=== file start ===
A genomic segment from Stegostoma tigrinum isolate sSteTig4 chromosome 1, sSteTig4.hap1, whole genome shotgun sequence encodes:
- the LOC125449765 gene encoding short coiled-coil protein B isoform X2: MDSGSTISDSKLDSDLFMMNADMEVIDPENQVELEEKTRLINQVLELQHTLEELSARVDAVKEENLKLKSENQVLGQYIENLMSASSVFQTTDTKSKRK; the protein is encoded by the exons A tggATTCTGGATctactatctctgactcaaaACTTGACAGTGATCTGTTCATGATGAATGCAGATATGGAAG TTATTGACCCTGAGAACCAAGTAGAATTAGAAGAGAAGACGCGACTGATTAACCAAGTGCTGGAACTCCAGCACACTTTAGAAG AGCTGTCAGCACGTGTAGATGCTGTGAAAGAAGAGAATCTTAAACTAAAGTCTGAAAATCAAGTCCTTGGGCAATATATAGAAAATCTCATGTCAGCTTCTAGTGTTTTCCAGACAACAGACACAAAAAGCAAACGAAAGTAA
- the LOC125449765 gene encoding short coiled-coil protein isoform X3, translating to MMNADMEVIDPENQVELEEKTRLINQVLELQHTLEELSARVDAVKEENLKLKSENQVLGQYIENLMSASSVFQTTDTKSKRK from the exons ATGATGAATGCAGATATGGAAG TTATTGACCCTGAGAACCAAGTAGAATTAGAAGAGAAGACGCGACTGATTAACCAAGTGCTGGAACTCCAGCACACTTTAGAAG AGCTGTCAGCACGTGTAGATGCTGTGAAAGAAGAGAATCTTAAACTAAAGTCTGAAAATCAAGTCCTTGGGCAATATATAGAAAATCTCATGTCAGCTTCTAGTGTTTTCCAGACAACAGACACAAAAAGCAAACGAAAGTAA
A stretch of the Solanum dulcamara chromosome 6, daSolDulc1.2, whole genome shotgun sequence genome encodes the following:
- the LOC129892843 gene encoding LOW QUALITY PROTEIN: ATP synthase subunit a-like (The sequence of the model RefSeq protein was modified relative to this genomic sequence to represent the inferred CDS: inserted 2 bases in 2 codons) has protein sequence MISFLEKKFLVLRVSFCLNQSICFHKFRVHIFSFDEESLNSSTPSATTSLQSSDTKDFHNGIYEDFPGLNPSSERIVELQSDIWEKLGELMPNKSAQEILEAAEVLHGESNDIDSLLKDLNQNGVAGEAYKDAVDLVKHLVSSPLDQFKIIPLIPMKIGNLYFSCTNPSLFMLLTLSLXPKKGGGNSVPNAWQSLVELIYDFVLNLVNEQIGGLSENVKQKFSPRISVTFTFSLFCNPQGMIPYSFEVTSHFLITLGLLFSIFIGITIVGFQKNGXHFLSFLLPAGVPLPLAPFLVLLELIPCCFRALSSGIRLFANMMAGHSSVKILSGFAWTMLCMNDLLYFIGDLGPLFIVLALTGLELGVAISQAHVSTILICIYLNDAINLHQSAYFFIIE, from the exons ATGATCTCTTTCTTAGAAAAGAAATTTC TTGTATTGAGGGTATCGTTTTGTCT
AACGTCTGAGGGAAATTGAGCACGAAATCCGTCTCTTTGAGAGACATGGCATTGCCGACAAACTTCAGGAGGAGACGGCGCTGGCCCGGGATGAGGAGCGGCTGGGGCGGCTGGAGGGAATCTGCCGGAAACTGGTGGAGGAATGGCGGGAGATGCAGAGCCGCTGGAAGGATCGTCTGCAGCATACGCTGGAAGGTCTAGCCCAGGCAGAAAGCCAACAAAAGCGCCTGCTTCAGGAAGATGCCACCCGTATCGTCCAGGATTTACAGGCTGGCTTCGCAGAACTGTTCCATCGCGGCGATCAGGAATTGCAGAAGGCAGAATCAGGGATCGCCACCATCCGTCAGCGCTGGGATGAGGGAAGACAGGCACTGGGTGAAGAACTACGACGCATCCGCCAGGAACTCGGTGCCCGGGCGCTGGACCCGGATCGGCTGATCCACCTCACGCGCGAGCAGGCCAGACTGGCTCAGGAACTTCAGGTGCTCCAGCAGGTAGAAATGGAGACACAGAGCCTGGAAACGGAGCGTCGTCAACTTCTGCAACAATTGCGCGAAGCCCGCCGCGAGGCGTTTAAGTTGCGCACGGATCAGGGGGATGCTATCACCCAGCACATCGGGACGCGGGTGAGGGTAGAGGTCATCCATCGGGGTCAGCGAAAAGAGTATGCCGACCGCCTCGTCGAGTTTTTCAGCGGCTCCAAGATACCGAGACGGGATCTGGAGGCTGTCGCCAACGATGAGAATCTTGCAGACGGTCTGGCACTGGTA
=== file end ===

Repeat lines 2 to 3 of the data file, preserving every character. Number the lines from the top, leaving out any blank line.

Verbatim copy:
- the LOC125449765 gene encoding short coiled-coil protein B isoform X2: MDSGSTISDSKLDSDLFMMNADMEVIDPENQVELEEKTRLINQVLELQHTLEELSARVDAVKEENLKLKSENQVLGQYIENLMSASSVFQTTDTKSKRK; the protein is encoded by the exons A tggATTCTGGATctactatctctgactcaaaACTTGACAGTGATCTGTTCATGATGAATGCAGATATGGAAG TTATTGACCCTGAGAACCAAGTAGAATTAGAAGAGAAGACGCGACTGATTAACCAAGTGCTGGAACTCCAGCACACTTTAGAAG AGCTGTCAGCACGTGTAGATGCTGTGAAAGAAGAGAATCTTAAACTAAAGTCTGAAAATCAAGTCCTTGGGCAATATATAGAAAATCTCATGTCAGCTTCTAGTGTTTTCCAGACAACAGACACAAAAAGCAAACGAAAGTAA
- the LOC125449765 gene encoding short coiled-coil protein isoform X3, translating to MMNADMEVIDPENQVELEEKTRLINQVLELQHTLEELSARVDAVKEENLKLKSENQVLGQYIENLMSASSVFQTTDTKSKRK from the exons ATGATGAATGCAGATATGGAAG TTATTGACCCTGAGAACCAAGTAGAATTAGAAGAGAAGACGCGACTGATTAACCAAGTGCTGGAACTCCAGCACACTTTAGAAG AGCTGTCAGCACGTGTAGATGCTGTGAAAGAAGAGAATCTTAAACTAAAGTCTGAAAATCAAGTCCTTGGGCAATATATAGAAAATCTCATGTCAGCTTCTAGTGTTTTCCAGACAACAGACACAAAAAGCAAACGAAAGTAA